WORLD ROUNDUPFor Many Western Allies, Sending Weapons to Israel Gets Dicey | Mexico City’s Metro System Is Sinking Fast | Ways to Counter Australia’s Growing Neo-Nazi Threat, and more

Published 13 April 2024

·  For Many Western Allies, Sending Weapons to Israel Gets Dicey
As civilian casualties in Gaza spiral, some nations are suspending sales amid accusations of abetting genocide and war crimes

·  Republicans Are More United on Foreign Policy Than It Seems
Squabbles over Ukraine aid obscure broader consensus among the party’s two major wings

·  Mexico City’s Metro System Is Sinking Fast. Yours Could Be Next
Subsidence is causing parts of Mexico City to sink, and it’s happening at an uneven rate. That’s bad news for its sprawling public transportation system

·  Europe Is Already Planning for What Happens If Ukraine Loses. It’s Ugly
A newly energized Russia is already escalating grey-zone operations in Eastern Europe, says Estonia’s defense minister

·  Ways to Counter Australia’s Growing Neo-Nazi Threat
Far-right extremists, including white supremacists and neo-Nazis, are getting louder and more confident in spreading their messages of hate around Australia

·  Argentinian Court Declares Iran a “Terrorist State” for 1992 and 1994 Attacks
Decades-old attacks blamed on Iran and Hezbollah

For Many Western Allies, Sending Weapons to Israel Gets Dicey  (Lara Jakes, New York Times)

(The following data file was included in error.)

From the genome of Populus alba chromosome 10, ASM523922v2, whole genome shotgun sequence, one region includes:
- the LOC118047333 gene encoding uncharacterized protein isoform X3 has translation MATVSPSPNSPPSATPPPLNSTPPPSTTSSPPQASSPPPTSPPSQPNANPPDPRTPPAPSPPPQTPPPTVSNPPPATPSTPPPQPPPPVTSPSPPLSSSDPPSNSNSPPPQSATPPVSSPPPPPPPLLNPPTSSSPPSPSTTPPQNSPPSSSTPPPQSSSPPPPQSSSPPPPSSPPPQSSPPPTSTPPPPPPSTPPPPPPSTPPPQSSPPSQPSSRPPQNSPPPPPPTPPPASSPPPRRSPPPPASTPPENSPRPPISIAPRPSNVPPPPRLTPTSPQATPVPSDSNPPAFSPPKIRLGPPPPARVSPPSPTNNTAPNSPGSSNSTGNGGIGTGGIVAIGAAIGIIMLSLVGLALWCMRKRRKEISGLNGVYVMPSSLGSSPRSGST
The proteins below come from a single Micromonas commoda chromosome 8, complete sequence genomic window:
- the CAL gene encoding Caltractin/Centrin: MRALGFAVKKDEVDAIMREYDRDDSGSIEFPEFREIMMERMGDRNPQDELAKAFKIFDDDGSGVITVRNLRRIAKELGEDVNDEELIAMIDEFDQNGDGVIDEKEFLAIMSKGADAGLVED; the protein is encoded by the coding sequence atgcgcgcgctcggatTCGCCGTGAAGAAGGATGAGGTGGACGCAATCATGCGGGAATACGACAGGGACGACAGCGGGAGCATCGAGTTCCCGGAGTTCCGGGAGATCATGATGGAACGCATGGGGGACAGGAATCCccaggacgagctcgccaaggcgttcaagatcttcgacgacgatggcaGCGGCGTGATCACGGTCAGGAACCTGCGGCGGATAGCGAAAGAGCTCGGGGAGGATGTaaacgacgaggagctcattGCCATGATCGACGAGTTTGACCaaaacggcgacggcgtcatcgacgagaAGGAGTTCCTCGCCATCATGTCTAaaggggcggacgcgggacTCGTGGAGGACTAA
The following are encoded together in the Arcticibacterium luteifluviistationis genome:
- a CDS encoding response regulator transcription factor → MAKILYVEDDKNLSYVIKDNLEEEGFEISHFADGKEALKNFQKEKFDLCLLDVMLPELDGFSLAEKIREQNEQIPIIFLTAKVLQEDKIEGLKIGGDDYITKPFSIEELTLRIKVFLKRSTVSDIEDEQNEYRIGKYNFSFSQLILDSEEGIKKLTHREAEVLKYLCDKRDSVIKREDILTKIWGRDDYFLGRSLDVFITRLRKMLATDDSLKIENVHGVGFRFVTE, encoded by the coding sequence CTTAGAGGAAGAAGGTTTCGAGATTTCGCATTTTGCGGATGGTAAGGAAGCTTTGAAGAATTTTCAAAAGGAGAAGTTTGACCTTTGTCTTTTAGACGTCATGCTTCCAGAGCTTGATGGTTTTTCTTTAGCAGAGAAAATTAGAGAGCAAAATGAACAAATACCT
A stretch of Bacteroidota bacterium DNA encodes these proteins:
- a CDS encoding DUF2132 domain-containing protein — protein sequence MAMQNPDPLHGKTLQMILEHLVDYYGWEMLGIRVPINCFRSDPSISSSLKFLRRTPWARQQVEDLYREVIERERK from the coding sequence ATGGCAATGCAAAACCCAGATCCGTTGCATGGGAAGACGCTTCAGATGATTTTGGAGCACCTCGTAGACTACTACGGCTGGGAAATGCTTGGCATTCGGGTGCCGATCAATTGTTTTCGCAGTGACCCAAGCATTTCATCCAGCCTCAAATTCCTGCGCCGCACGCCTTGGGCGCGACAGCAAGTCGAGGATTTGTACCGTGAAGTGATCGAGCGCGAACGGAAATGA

For months, Western governments have provided military support for Israel while fending off accusations that their weapons were being used to commit war crimes in Gaza. But as a global outcry over the growing death toll in Gaza mounts, maintaining that balance is becoming increasingly difficult, as was clear on a single day this past week.
On Tuesday, in a United Nations court, Germany found itself having to defend against accusations that it was complicit in genocide against Palestinians in Gaza by exporting weapons to Israel.
A few hours later, in Washington, a top Democrat and Biden administration ally, Representative Gregory W. Meeks of New York, said he might block an $18 billion deal to sell F-15 fighter jets to Israel unless he was assured that Palestinian civilians would not be indiscriminately bombed.
And two miles away, at a media briefing at the State Department, Britain’s foreign minister, David Cameron, was pressed on what his government had concluded after weeks of internal review about whether Israel has breached international humanitarian law during its offensive in Gaza.
The governments of Germany and the United States remain the backbone of international military support for Israel, accounting for 95 percent of major weapons systems sent to Israel, according to the Stockholm International Peace Research Institute, which tracks the global weapons trade. So far, the pressure has not swayed them or Britain, though President Biden this month went further than he ever had, threatening to condition future support for Israel on how it addresses his concerns about civilian casualties and the humanitarian crisis in Gaza.

Republicans Are More United on Foreign Policy Than It Seems  (Matthew Kroenig and Dan Negrea, Foreign Policy)
It has become conventional wisdom in Washington and beyond that Republicans are split on foreign policy. According to this view, a small group of House Republicans is preventing Congress from passing a bill to provide additional aid to Ukraine, demonstrating the deep division between the party’s traditional Reaganite, internationalist wing and its ascendant protectionist and isolationist Trumpian camp. (Cont.)